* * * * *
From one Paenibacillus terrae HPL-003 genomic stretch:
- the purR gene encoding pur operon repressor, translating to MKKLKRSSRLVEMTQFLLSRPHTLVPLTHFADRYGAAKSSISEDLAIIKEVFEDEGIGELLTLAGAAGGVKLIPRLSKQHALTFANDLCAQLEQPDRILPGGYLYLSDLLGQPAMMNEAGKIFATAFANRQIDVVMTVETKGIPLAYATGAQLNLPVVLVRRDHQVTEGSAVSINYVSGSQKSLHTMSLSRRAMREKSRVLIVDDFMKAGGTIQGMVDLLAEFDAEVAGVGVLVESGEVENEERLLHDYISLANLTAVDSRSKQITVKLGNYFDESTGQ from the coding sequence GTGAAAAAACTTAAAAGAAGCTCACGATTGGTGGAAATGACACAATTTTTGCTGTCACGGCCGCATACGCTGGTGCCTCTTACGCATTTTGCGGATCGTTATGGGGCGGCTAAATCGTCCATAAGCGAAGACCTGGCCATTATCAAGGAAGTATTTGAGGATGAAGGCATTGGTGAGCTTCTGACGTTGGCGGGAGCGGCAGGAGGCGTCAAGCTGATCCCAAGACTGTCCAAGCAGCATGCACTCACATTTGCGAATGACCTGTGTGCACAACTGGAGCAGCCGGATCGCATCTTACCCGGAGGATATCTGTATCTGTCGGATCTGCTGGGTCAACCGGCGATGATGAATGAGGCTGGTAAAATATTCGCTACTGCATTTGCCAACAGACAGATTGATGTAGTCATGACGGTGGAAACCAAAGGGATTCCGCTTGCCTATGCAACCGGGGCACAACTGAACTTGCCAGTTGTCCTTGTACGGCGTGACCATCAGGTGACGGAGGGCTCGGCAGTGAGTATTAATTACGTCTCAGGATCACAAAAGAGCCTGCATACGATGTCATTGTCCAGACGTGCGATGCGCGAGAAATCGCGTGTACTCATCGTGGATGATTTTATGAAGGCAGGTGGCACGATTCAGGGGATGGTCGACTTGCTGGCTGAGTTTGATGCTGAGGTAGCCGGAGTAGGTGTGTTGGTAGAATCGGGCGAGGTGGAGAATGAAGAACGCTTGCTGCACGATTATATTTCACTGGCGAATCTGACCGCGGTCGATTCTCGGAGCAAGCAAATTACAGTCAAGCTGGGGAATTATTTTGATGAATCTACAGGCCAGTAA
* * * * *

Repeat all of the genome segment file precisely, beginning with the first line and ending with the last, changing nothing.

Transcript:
From one Paenibacillus terrae HPL-003 genomic stretch:
- the purR gene encoding pur operon repressor, translating to MKKLKRSSRLVEMTQFLLSRPHTLVPLTHFADRYGAAKSSISEDLAIIKEVFEDEGIGELLTLAGAAGGVKLIPRLSKQHALTFANDLCAQLEQPDRILPGGYLYLSDLLGQPAMMNEAGKIFATAFANRQIDVVMTVETKGIPLAYATGAQLNLPVVLVRRDHQVTEGSAVSINYVSGSQKSLHTMSLSRRAMREKSRVLIVDDFMKAGGTIQGMVDLLAEFDAEVAGVGVLVESGEVENEERLLHDYISLANLTAVDSRSKQITVKLGNYFDESTGQ from the coding sequence GTGAAAAAACTTAAAAGAAGCTCACGATTGGTGGAAATGACACAATTTTTGCTGTCACGGCCGCATACGCTGGTGCCTCTTACGCATTTTGCGGATCGTTATGGGGCGGCTAAATCGTCCATAAGCGAAGACCTGGCCATTATCAAGGAAGTATTTGAGGATGAAGGCATTGGTGAGCTTCTGACGTTGGCGGGAGCGGCAGGAGGCGTCAAGCTGATCCCAAGACTGTCCAAGCAGCATGCACTCACATTTGCGAATGACCTGTGTGCACAACTGGAGCAGCCGGATCGCATCTTACCCGGAGGATATCTGTATCTGTCGGATCTGCTGGGTCAACCGGCGATGATGAATGAGGCTGGTAAAATATTCGCTACTGCATTTGCCAACAGACAGATTGATGTAGTCATGACGGTGGAAACCAAAGGGATTCCGCTTGCCTATGCAACCGGGGCACAACTGAACTTGCCAGTTGTCCTTGTACGGCGTGACCATCAGGTGACGGAGGGCTCGGCAGTGAGTATTAATTACGTCTCAGGATCACAAAAGAGCCTGCATACGATGTCATTGTCCAGACGTGCGATGCGCGAGAAATCGCGTGTACTCATCGTGGATGATTTTATGAAGGCAGGTGGCACGATTCAGGGGATGGTCGACTTGCTGGCTGAGTTTGATGCTGAGGTAGCCGGAGTAGGTGTGTTGGTAGAATCGGGCGAGGTGGAGAATGAAGAACGCTTGCTGCACGATTATATTTCACTGGCGAATCTGACCGCGGTCGATTCTCGGAGCAAGCAAATTACAGTCAAGCTGGGGAATTATTTTGATGAATCTACAGGCCAGTAA